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HOSTAGES DEMAND FRESH AIR - Jan. 6, 1997

According to a January 5 report from a released Peruvian hostage, nonsmokers held in the Japanese ambassador’s residence reacted strongly to the cigarettes supplied to hostages by the International Committee of the Red Cross. The nonsmokers insisted on designated smoking areas.

Disputed Statistics Fuel Politics in Youth Smoking - May 20, 1998
         By Barry Meier

It is the mantra of the nation's opponents of smoking: that sweeping changes in the way cigarettes are marketed and sold over the next decade will stop thousands of teen-agers each day from starting the habit and spare a million youngsters from untimely deaths.

How to Spend Tobacco Money? New York Counts the
       Ways - November 14, 1998
         By RICHARD PEREZ-PENA

ALBANY -- The deal has not been announced yet, but already there is no shortage of competing proposals for spending New York's $20 billion share of a reported $206 billion tobacco settlement: things like health care for the uninsured, stop-smoking programs and a cut in property taxes.

New York Politics May Hold Up Most of
       Nation's Tobacco Cash - April 10, 1999
         By RICHARD PEREZ-PENA

ALBANY -- The court fight over New York's share of the national tobacco settlement -- a battle primarily between Gov. George Pataki and New York City Mayor Rudolph Giuliani -- threatens to delay distribution of the money for all 46 of the states involved, lawyers and advocates involved in the settlement say.
 



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VALLONE'S GONE NUTS OVER
         BUTTS - October 28, 1997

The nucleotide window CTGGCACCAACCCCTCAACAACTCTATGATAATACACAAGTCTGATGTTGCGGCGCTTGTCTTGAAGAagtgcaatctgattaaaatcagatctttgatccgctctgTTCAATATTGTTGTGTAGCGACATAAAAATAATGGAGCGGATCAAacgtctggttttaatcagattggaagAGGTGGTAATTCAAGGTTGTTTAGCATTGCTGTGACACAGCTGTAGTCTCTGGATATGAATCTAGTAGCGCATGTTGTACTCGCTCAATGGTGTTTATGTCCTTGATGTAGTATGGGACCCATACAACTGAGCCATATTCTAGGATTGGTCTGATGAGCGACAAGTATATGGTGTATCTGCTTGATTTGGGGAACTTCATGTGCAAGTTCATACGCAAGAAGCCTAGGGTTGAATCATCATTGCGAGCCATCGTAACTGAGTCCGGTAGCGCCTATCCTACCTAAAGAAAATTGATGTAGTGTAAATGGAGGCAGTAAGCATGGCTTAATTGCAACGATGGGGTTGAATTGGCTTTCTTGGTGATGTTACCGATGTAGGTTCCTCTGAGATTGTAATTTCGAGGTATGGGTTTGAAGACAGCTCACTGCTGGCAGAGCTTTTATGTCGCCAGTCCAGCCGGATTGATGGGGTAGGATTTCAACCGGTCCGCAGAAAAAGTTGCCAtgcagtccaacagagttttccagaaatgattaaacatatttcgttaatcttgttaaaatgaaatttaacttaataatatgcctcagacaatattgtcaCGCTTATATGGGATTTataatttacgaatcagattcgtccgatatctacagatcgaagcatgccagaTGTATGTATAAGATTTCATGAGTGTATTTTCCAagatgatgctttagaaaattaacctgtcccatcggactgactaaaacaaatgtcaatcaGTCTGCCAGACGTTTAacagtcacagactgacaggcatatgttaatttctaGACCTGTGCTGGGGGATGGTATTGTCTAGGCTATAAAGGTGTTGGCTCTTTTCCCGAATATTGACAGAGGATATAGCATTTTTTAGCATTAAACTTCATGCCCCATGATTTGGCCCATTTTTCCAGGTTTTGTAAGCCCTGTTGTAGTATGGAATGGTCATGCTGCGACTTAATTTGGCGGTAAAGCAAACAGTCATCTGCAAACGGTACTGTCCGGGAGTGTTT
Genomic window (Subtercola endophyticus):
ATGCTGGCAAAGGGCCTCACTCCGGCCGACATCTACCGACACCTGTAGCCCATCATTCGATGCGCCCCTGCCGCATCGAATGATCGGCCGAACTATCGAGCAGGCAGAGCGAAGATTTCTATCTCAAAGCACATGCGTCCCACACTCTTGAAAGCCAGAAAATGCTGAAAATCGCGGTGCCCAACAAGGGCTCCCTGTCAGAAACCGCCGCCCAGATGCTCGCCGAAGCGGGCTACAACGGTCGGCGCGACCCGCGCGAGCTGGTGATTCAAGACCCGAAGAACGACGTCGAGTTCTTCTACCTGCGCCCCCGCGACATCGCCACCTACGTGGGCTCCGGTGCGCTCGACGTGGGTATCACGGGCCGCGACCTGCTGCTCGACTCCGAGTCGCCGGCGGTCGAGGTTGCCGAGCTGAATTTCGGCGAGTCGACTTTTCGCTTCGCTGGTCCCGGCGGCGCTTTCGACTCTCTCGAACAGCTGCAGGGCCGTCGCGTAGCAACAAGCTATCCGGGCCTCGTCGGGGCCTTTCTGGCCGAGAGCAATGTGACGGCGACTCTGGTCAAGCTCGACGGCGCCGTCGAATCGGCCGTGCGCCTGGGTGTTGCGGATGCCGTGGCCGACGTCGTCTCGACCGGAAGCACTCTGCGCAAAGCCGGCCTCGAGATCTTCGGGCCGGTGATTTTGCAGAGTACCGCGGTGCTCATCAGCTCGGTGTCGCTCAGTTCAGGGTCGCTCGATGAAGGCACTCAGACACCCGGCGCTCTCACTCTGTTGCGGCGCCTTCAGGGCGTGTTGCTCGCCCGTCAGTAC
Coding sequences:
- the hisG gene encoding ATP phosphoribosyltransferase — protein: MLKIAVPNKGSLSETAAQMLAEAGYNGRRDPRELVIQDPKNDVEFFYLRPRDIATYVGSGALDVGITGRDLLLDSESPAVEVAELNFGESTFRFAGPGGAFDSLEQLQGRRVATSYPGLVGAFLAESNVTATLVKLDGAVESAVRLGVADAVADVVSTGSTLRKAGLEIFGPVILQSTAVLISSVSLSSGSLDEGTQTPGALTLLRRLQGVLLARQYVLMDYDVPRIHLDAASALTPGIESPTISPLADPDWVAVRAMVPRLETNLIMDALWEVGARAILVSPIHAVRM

By RAY KERRISON

BUTT out, Pete.

Peter Vallone, the City Council speaker, is usually an affable, even reasonable, liberal-leaning politician. But on one subject, he is totally, blindly, irrationally fanatical.

Smoking.

NICOTINE FIT OVER MUSIC'S FLIP-TOPS - Nov. 18, 1997
            By FAYE PENN

ANTI-SMOKING advocates are fuming over new cassette-tape containers that have the look and feel of flip-top cigarette packs.

VALLONE'S PATHWAY TO GOV
        SEAT ROBS SMALL BUSINESS - Dec. 4, 1997
        BY RAY KERRISON

As the influential City Council speaker, Vallone is the driving force behind a bill to ban tobacco ads near schools and other places where kids congregate.

RUDY & THE BUS ADS:
        SERIOUSLY, FOLKS... - Dec. 4, 1997

... And then, of course, there are cigarettes. Soon, due to efforts by the very sorts of activists who despise Rudy Giuliani, you'll be able to see a tobacco ad in black and white only - and, possibly, only in a porn magazine. This week, the City Council began moving toward legislation that will almost eliminate cigarette advertising in the city.

WHY RUDY MUST KILL BILL
         BANNING MOST CIGARETTE ADS - Dec. 23, 1997
         By RAY KERRISON

DON'T sign it, Rudy!

In the next week, Mayor Giuliani will decide whether to sign into law a City Council bill effectively banning cigarette advertising in the city or to veto it.

TAX-RAPED JERSEY SMOKERS
         BURNED BY GOV. WHITLESS - January 1, 1998
         By RAY KERRISON

Why should smokers be made to carry the whole burden? We know the answer. Smokers are society's whipping boys. They have few friends, so squeeze 'em and bleed 'em.BEGINNING today, New Jersey smokers will be slugged with a giant tax hike on each pack of cigarettes, making them the third-highest-taxed puffers in the nation.